Are there any common mistakes writers make when they submit to your magazine?

While I wouldn’t necessarily call them mistakes, we do occasionally receive things that don’t fit our guidelines. It happens most often with articles that are actually CNF, though I’m hoping my upcoming article with chillsubs (Tips From an Editor: How to Write an Article, woohoo!) will help with that— both inside and outside of my publication. On a more serious note, we sometimes receive submissions from individuals pretending to be spoonies for a shot at publication, and that’s just all around unfortunate. I don’t ask people to disclose their diagnosis when they submit, so you can imagine how flagrantly problematic the content is for me to notice.

The lit mag scene is massive. What did you want to bring to the community with your magazines that is different from what others are offering?

Oh gosh! No pressure with this question, right? Well, besides the ol’, “We’re a publication for and by disabled, chronically ill, and neurodivergent artists and authors,” we also have active Facebook and Discord communities, tons of free health and creative resources, a weekly newsletter with disability-friendly paid art and writing opportunities, occasional events, an hourly creative job list, and more in the pipeline. Those resources can all be accessed freely here:

What is your ideal cover letter to see for a submission? Simple and sweet? Professional? A few kind words peppered in?

My ideal cover letter includes pet photos, terrible puns, and a bit of backstory on their spoonie-ism or submission, but I don’t really need a cover letter at all.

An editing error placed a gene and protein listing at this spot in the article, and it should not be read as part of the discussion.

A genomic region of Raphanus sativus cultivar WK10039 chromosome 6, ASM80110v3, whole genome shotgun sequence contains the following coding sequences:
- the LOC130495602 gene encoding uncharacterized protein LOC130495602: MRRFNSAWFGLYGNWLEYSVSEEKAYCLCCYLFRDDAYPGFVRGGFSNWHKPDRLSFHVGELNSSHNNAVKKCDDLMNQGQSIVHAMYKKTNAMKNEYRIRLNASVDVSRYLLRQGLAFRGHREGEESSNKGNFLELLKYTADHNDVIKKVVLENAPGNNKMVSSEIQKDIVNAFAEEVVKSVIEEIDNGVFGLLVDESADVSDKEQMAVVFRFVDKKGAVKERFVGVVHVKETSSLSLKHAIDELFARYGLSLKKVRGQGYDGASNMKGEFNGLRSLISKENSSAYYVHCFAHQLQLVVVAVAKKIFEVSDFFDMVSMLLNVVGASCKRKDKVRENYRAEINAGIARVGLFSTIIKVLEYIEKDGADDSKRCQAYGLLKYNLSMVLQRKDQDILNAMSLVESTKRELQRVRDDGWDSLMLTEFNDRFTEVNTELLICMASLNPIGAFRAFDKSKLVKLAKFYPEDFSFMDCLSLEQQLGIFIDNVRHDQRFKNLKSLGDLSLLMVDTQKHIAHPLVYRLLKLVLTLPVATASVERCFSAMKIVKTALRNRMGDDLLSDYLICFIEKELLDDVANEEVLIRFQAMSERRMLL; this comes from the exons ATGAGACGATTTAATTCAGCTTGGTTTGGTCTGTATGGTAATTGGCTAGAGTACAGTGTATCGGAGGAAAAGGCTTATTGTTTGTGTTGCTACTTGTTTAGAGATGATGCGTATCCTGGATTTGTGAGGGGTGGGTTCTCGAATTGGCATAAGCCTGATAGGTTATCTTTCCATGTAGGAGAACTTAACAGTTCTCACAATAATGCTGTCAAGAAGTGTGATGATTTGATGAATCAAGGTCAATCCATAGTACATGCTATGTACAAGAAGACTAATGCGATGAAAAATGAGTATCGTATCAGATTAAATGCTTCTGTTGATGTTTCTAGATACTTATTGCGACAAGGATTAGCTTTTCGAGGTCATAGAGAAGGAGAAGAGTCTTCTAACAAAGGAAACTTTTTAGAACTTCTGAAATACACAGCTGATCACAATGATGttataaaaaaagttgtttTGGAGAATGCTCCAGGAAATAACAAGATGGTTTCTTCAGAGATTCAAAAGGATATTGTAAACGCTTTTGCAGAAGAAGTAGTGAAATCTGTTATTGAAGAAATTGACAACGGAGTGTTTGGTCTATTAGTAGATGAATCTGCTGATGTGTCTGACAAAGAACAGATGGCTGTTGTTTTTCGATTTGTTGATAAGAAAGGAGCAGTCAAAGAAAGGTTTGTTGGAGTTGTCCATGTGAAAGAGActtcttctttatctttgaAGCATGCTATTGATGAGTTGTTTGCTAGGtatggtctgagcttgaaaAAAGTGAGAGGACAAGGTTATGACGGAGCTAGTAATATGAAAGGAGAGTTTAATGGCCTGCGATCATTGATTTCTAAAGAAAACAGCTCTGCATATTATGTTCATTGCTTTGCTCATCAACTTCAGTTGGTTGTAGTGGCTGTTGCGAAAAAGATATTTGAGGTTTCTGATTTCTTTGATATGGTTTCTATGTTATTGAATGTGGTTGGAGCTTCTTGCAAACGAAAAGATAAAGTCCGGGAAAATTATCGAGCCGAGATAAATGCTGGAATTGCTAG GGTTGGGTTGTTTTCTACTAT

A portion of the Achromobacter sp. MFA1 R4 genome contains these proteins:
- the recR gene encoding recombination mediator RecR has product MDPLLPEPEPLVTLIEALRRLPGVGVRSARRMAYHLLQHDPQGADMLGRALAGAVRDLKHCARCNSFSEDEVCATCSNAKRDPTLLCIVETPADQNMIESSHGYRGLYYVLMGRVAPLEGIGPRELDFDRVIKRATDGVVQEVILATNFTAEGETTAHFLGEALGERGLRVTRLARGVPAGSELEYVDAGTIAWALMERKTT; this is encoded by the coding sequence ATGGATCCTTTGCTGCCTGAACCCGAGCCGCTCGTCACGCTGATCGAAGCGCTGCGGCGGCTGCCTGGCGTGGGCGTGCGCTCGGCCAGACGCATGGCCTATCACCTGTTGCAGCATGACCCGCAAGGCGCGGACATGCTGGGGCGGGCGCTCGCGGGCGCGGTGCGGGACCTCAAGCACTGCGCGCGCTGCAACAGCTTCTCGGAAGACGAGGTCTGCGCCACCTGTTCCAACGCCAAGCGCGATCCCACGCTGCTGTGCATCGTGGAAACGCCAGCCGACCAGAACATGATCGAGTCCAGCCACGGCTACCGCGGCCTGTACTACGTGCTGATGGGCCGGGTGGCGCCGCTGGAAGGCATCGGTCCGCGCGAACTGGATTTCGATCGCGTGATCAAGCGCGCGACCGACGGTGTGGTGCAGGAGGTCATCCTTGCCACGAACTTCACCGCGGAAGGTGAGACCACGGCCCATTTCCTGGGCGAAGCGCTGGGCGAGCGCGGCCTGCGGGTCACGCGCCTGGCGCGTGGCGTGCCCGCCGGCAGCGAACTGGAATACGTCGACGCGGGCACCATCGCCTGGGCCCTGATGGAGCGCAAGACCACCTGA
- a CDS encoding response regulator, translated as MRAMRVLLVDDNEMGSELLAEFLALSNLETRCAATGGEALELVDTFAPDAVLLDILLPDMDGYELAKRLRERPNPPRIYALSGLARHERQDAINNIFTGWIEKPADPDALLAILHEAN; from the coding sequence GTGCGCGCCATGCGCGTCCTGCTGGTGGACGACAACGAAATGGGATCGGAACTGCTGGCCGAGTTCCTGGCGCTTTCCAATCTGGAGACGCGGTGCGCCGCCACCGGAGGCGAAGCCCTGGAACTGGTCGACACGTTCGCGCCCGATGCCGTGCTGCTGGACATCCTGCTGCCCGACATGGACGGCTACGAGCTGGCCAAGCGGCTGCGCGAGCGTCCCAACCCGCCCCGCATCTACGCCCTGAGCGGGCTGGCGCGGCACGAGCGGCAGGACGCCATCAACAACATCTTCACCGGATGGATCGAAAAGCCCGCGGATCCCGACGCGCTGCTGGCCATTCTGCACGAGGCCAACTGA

Is there a specific kind of project you haven’t seen in your current submissions that you’d love to see come in?

I’d love to see more articles about disability representation in entertainment or disabled perspectives on consuming entertainment (like, I’d love to read an article by a visually impaired person on the Marvel movie craze, or an article from a d/Deaf writer about the best musicians of our time), as well as representations of love (relationships, friendships, parenthood, family, ESAs/service animals). I’d also like to feature more work from caregivers, who experience unique challenges in their own right. I’m always interested in “out there” submissions, too. I love stuff that’s unique, weird, or atypical; hybrid work, audio, video, writing that thinks it’s art, art that knows it’s writing, that thing you doodled on a napkin then accidentally ate because your brain stopped working for a moment, and then when you spit it out, it kind of looked the way you felt, and you wished for a second that you could just share that experience with someone and say, “This is how it feels to be me right now!” so you took a photo of it, etc.